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ON THE 3RD DAY (2021))

Directed by Daniel de la Vega.
Written by Alberto Fasce, Gonzalo Ventura.
Starring Mariana Anghileri, Octavio Belmonte, Gerardo Romano, Susana Beltrán, Federico Aimetta, Arturo Bonín, Sergio Boris, Diego Cremonesi, Lautaro Delgado, Mathias Domizi, Pochi Ducasse, Nicolás Galvagno, Verónica Intile, Osmar Núñez, Rodolfo Ranni, Osvaldo Santoro

A woman named Cecilia (Mariana Anghileri) and her son Martin (Octavio Belmonte) are driving down a lonely road. On the opposite end is a strange man named Enrique (Gerardo Romano) gets an ominous call in the middle of the night, asking him to transport a large crate to an undisclosed location. When both drivers are distracted by a hitchhiker, the two cars hit each other. Cecilia awakens three days later not knowing what has happened and spends the rest of the movie looking for her son and trying to piece together what happened in those three days.

ON THE 3RD DAY hit me at the right time. I had watched some stylistically and creatively bereft films and when I popped this one in my player, I found myself enthralled with it from beginning to end. This Argentinian film encapsulates that special Giallo feel exquisitely, incorporating a mystery-filled plot, gorgeous visuals, grisly acts, bumbling investigators, and a vivid color palette like the masters of the subgenre have done before it. Yes, it is most likely Daniel de la Vega has done his Giallo homework. There are shades of everything from SUSPIRIA to DON’T LOOK NOW to NOSFERATU to BLOOD AND BLACK LACE, and . These are classics in horror and Giallo and I know bringing them up in the same sentence as ON THE 3RD DAY will offend some, but these are the films I thought of while watching this wonderful little movie.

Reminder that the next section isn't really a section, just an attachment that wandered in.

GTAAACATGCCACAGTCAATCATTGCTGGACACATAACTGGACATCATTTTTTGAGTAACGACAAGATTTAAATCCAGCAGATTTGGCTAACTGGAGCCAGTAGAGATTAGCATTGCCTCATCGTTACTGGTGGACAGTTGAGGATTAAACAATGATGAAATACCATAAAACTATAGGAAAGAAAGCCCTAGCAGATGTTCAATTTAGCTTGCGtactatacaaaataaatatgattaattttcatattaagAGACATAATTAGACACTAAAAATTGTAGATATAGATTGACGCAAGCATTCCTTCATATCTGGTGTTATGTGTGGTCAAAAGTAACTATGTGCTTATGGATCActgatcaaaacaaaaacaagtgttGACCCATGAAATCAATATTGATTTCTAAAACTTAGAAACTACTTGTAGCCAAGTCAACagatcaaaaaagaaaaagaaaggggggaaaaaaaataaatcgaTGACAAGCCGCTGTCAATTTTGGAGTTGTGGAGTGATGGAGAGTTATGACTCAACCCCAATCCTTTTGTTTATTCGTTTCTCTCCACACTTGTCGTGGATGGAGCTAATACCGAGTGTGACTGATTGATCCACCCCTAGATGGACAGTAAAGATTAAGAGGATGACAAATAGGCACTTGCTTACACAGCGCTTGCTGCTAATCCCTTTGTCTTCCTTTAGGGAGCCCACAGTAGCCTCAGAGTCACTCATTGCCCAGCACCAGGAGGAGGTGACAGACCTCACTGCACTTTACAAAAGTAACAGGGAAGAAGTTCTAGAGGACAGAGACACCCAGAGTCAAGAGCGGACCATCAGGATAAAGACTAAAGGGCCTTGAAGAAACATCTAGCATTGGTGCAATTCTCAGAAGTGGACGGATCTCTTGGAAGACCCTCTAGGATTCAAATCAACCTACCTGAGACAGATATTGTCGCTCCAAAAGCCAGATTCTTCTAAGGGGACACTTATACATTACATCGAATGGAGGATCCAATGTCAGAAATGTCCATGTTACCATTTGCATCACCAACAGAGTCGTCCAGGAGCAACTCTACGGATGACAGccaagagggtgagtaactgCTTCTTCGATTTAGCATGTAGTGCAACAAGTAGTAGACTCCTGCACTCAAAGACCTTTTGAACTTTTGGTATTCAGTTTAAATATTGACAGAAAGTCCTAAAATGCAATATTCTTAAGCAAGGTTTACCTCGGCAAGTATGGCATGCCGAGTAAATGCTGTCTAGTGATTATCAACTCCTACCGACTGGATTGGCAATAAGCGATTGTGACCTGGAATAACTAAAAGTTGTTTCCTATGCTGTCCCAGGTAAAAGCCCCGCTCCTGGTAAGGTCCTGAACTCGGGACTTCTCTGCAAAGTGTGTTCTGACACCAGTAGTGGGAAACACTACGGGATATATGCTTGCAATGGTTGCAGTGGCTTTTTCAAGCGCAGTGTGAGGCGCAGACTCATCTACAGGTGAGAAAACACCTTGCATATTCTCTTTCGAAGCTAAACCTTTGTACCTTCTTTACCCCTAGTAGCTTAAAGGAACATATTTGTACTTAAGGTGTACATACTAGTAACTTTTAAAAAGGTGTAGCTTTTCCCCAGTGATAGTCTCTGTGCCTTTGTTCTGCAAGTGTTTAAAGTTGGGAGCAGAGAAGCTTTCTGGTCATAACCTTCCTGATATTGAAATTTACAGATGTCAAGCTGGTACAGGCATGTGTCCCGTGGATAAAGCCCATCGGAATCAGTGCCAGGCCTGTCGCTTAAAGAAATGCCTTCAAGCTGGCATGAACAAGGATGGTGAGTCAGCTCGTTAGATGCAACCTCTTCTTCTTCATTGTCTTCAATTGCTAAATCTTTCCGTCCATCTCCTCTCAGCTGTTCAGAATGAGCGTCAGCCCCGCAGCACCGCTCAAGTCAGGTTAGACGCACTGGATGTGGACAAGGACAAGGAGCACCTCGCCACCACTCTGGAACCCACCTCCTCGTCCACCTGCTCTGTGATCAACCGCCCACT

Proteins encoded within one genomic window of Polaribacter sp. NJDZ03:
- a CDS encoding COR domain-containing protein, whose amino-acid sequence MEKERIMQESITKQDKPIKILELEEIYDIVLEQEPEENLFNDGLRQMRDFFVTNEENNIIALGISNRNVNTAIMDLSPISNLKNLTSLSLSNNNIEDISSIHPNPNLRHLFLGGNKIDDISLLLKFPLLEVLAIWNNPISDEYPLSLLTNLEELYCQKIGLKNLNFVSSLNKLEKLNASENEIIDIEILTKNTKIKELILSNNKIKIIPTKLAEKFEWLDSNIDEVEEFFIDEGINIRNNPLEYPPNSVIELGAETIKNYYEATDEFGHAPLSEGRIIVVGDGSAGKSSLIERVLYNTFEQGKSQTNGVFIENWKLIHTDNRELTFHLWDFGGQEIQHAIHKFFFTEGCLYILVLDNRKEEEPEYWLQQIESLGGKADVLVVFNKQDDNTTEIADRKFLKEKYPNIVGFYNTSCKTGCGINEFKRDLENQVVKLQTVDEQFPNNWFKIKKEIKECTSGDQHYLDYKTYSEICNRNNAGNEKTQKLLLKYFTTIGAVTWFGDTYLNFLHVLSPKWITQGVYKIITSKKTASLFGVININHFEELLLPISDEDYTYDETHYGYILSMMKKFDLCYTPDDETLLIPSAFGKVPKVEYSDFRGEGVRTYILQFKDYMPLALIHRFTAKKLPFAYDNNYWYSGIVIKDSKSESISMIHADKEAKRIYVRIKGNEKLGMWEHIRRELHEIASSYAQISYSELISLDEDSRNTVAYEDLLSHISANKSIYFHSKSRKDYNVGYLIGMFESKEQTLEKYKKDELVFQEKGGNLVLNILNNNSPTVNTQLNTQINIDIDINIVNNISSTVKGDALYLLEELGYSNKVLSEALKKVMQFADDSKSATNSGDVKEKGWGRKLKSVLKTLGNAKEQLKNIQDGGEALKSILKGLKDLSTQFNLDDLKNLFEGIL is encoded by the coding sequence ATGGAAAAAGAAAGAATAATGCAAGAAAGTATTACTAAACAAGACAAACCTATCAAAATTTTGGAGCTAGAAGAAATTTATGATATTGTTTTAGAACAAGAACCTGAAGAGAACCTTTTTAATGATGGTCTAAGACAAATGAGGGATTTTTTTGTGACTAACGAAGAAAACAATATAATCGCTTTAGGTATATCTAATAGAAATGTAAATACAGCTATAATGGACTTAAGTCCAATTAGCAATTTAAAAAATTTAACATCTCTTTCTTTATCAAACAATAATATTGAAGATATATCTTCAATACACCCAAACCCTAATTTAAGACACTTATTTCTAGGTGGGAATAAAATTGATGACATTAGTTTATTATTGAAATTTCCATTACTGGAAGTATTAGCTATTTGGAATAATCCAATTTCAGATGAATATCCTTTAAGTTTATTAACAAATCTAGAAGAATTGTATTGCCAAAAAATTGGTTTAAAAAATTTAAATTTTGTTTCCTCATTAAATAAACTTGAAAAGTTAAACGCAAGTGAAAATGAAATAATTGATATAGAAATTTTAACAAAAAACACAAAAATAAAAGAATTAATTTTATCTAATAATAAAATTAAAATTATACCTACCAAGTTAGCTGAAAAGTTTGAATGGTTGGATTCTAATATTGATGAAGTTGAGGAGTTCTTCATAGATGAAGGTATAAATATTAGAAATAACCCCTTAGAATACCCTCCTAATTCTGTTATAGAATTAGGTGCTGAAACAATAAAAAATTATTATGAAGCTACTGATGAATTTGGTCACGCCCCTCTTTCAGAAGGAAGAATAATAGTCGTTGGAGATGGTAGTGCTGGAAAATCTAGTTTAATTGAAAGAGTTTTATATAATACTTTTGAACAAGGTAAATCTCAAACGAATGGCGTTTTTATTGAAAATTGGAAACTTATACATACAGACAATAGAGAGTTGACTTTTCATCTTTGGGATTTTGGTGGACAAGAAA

What makes this whole thing work is that we are trying to uncover the mystery along with our lead Cecilia, who finds herself running in circles in search of her son. She seems to be remembering snippets, mostly due to a fantastic hypnosis sequence where she finds herself on the doorstep of a mesmerist. This scene occurs in the middle of ON THE 3RD DAY and it was right about the time where I recognized this to be the truly intriguing film that it turned out to be. It’s an enthralling scene where the lights go out save for Cecilia in a chair and the mesmerist’s hypnotizing glare is highlighted against the darkness.

But even down to costuming, there is a whole lot of retro-Giallo goodness in ON THE 3RD DAY. Cecilia’s vividly colored yellow coat and bright red shirt and Martin’s red slicker are reminiscent of films like DON’T LOOK NOW and ALICE SWEET ALICE, among others. The similarities are undeniable as Martin’s ghostly form can be seen walking in the periphery and through mirror images. The mirrored image is crucial in this film, representing a world that only Cecilia can see and holding secrets tied to her missing days and her memory lapse.

By the halfway point, I kind of figured out parts of what was going on, but I still loved the ride to the end of ON THE 3RD DAY. The climax of the film, where Cecilia finally remembers those three days and the harrowing things that occurred during them really do hit hard. The dramatic collision of all of the moving parts of this movie clang together in a beautifully, violent disaster. Mariana Anghileri’s Cecilia runs the gamut of emotions, taking her through the grief process as she realizes that her life will never be the same. For most of the movie, she is running around in this timeless, dream-like landscape without a clue, yet I found myself empathetic with her peril and along for the ride all the way. The other standout is the grizzled Enrique (Gerardo Romano) who reminds me of the priest from last year’s HBO religious horror series 30 COINS. He’s neither good or bad guy, but manages to be both as this complex story unfolds.

I’m going to be watching ON THE 3RD DAY again soon, but my initial reaction when the wonderful film came to an end was “wow.” The film is emotionally jarring. The effects are top notch. There are shocks and twists galore. This isn’t a Hollywood movie at all. It’s a movie that honors the rich past of Italian cinema and tells a terrifying tale through that lens. It’s a movie that is truly unique and must be watched all the way through the credits, as more surprises await you there. I’d love to hear what you guys think of ON THE 3RD DAY and recommend it, wholeheartedly.

Check out the trailer here!!